Who knows. If the linux kernel was never created and GNU was still in the cathedral with the hurd kernel still in development we would still have FreeBSD and another os like BEOS would probably be the dominant desktop thingy driving OSX.

It's just software. These OSes are just tools for our creations and workflows. I used FreeBSD for over a decade before I had even looked at playing with linux. Ubuntu is kinda boring( like running windows without having games) and gentoo/funtoo is closer to what I'm used to with *BSD so it's not completely alien.

As for desktops I do miss running FreeBSD on a laptop - though I don't mind using OSX for local development and work on *BSD servers over ssh. The only difference now is that I don't have my hacked up custom e16 wm and have these bubbly next style shortcuts in an animated dock eating away my screen real estate with one for terminal.app and other for firefox.

I've seen this thread before. Maybe these all should be merged.
 

nslay

Active Member

Thanks: 14
Messages: 101

#10
When reports surfaced about the Sony DRM rootkit in Windows XP (an audio CD could trash your system), I decided to try something new. I had two known options: Linux and FreeBSD. The latter seemed more organized and so I went with that.

With some patience, the FreeBSD handbook, and several years of exclusive use, I mastered it for most workstation-related tasks.

But I will say, there's no distinct difference between FreeBSD, Linux, or some other Unix-like system for the experienced end-user. Put me in front of any Unix system, and I can pretty much figure it out because of my experiences with FreeBSD.

That's not necessarily good for FreeBSD either. There's nothing unique about it for workstation use. FreeBSD needs more innovation ... otherwise any other Unix-like system can do the same job. Even worse is that Linux is a household name now. Anybody curious about Unix these days won't even think to try FreeBSD (because they've never heard of it).

That said: I use it because I started with it.
 

Lorem-Ipsum

Member

Thanks: 11
Messages: 64

#12
I use FreeBSD on my Server, mainly for ZFS but also because I really like the FreeBSD way of doing things.

I currently run ArchLinux on my desktop but with all the recent changes, I may change to FreeBSD the next time I upgrade my rig.
 

neowolf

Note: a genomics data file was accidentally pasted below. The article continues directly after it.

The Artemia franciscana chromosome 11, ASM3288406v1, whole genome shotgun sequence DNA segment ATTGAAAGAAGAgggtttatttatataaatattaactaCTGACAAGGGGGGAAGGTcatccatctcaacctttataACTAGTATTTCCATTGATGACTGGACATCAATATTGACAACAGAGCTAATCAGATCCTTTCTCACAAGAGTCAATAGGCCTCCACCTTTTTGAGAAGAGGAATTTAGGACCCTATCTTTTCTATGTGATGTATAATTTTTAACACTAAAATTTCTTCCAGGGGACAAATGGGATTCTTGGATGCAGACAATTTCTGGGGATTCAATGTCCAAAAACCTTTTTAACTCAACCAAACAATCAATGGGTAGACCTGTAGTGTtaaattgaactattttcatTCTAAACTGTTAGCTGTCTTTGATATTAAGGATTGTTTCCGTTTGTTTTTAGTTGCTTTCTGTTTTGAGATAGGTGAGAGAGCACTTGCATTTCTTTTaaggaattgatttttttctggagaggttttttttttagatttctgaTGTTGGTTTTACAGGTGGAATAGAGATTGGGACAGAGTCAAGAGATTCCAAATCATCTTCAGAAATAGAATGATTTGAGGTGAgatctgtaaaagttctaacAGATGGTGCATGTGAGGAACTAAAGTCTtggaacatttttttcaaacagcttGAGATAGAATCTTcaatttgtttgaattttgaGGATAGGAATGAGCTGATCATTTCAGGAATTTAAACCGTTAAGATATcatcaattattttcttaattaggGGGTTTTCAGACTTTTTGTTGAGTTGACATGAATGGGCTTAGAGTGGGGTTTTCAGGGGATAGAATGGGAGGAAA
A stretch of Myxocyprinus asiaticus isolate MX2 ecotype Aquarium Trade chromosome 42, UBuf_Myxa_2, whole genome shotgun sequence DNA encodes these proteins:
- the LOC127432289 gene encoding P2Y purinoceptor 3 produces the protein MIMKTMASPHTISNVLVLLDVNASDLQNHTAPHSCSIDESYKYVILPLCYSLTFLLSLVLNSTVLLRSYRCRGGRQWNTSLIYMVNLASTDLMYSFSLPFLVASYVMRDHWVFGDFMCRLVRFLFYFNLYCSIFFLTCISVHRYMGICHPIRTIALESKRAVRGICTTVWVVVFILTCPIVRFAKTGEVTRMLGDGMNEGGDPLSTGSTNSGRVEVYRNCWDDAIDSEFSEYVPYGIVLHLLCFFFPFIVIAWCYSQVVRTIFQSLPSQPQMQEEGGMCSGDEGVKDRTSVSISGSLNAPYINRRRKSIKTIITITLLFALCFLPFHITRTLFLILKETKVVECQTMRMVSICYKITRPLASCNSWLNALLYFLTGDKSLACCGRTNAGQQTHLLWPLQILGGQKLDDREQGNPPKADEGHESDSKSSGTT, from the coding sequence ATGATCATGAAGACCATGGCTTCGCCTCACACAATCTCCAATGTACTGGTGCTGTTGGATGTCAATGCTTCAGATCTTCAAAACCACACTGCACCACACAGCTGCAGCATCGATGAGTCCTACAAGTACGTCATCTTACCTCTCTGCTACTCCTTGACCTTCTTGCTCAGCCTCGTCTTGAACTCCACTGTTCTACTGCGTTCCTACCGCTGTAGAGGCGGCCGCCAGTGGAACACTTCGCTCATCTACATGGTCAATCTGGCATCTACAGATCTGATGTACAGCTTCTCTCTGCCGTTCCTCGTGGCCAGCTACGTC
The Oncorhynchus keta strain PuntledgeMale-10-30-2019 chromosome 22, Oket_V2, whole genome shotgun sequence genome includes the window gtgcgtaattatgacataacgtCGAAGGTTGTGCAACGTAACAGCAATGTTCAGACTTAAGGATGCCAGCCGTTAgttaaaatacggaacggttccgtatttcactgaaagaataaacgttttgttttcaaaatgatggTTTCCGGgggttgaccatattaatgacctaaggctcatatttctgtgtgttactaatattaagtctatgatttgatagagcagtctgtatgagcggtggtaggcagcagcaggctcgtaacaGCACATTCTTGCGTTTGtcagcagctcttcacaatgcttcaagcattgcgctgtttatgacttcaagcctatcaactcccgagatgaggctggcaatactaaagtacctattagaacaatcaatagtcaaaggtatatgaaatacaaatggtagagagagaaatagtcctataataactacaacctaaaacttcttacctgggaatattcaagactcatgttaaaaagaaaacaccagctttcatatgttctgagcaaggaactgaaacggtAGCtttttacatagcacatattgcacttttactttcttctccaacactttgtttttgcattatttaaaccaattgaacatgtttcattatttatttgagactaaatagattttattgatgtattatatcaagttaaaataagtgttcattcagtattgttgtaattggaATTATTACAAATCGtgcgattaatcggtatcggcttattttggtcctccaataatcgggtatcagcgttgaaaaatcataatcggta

New Member

Thanks: 1
Messages: 6

#13
Lorem-Ipsum said:
I use FreeBSD on my Server, mainly for ZFS but also because I really like the FreeBSD way of doing things.

I currently run ArchLinux on my desktop but with all the recent changes, I may change to FreeBSD the next time I upgrade my rig.
I think I might be turning into something of an Arch Linux refugee myself. Don't get me wrong, I love the OS and it's still my favorite Linux distro. But I'm really fond of the FreeBSD way of handling things, and with pkgng it's now feasible to have a system setup and updated mostly from binary packages. That'd been a long hold back for me personally.
 

Markand

Member

Thanks: 10
Messages: 90

#15
I love src/ ports/. Consistent base.

I love the configuration of FreeBSD. Everything has a very clear syntax and very well documented, such as devfs.conf(5), rc.conf(5), ...

I love the handbook, the FreeBSD daemons and services. Using bluetooth daemon is so much more easy to use in constrast to linux (that bluez is written in python and very buggy).

I also love jails, a very powerful feature for securing servers.

I have sent a lot of minor fix, updates for ports because it is very easy to maintain. And one feature added in the bluetooth bthid daemon (for my bluetooth mouse :)).

And why I like, when you start a fresh install on FreeBSD and run top command, you only see something like 15-20 processus where Linux will probably have more than 40. Also if you run mount, you will probably see devfs and / where linux needs a lot more.

FreeBSD is very clean (probably slower to boot and has several ACPI issue) and I just don't want to change.

I have 1 laptop, 1 alix, 1 server and 1 desktop computer, all running FreeBSD :)
 

mlsemon

New Member


Messages: 14

#18
It makes a good time server and good ordinary PC, too...

I started with FreeBSD because David Mills has stated on numerous occasions that FreeBSD is the best platform for NTP. If nothing else, FreeBSD's time support is stable and has had working PPS support more consistently than Linux PPS support. I keep using it because the documentation is very good, and there are little pleasantries here and there. The base system is very close to what I'd use in a computer anyway--I add Samba, upgrade NTP, add vim, add the Vorbis tools and SoX, add smartmontools, and maybe some GNU stuff--but the base system compiles from source with one command, and the extra stuff doesn't take much time to get working on FreeBSD.